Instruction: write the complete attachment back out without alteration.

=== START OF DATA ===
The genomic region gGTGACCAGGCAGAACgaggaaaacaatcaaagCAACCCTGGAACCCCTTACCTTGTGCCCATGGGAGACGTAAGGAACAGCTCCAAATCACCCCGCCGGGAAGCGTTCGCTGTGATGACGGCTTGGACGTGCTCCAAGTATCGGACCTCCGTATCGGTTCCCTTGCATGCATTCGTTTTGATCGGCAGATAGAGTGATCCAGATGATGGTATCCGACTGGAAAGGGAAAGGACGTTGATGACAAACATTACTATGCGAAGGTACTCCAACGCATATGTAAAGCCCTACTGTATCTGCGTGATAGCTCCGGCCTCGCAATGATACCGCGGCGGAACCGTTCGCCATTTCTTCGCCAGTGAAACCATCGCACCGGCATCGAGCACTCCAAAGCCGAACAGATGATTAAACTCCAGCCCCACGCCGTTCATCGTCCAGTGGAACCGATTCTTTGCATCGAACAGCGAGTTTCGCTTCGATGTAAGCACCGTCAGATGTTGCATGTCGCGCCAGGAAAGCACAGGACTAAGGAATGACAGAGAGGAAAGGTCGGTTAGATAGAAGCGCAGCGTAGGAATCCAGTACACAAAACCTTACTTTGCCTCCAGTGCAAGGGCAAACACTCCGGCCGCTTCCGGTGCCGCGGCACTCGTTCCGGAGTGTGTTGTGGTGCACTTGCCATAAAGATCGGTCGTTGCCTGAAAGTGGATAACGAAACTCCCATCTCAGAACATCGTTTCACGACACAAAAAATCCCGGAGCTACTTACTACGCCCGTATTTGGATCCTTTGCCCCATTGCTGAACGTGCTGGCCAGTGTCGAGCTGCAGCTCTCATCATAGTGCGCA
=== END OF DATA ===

The genomic region gGTGACCAGGCAGAACgaggaaaacaatcaaagCAACCCTGGAACCCCTTACCTTGTGCCCATGGGAGACGTAAGGAACAGCTCCAAATCACCCCGCCGGGAAGCGTTCGCTGTGATGACGGCTTGGACGTGCTCCAAGTATCGGACCTCCGTATCGGTTCCCTTGCATGCATTCGTTTTGATCGGCAGATAGAGTGATCCAGATGATGGTATCCGACTGGAAAGGGAAAGGACGTTGATGACAAACATTACTATGCGAAGGTACTCCAACGCATATGTAAAGCCCTACTGTATCTGCGTGATAGCTCCGGCCTCGCAATGATACCGCGGCGGAACCGTTCGCCATTTCTTCGCCAGTGAAACCATCGCACCGGCATCGAGCACTCCAAAGCCGAACAGATGATTAAACTCCAGCCCCACGCCGTTCATCGTCCAGTGGAACCGATTCTTTGCATCGAACAGCGAGTTTCGCTTCGATGTAAGCACCGTCAGATGTTGCATGTCGCGCCAGGAAAGCACAGGACTAAGGAATGACAGAGAGGAAAGGTCGGTTAGATAGAAGCGCAGCGTAGGAATCCAGTACACAAAACCTTACTTTGCCTCCAGTGCAAGGGCAAACACTCCGGCCGCTTCCGGTGCCGCGGCACTCGTTCCGGAGTGTGTTGTGGTGCACTTGCCATAAAGATCGGTCGTTGCCTGAAAGTGGATAACGAAACTCCCATCTCAGAACATCGTTTCACGACACAAAAAATCCCGGAGCTACTTACTACGCCCGTATTTGGATCCTTTGCCCCATTGCTGAACGTGCTGGCCAGTGTCGAGCTGCAGCTCTCATCATAGTGCGCA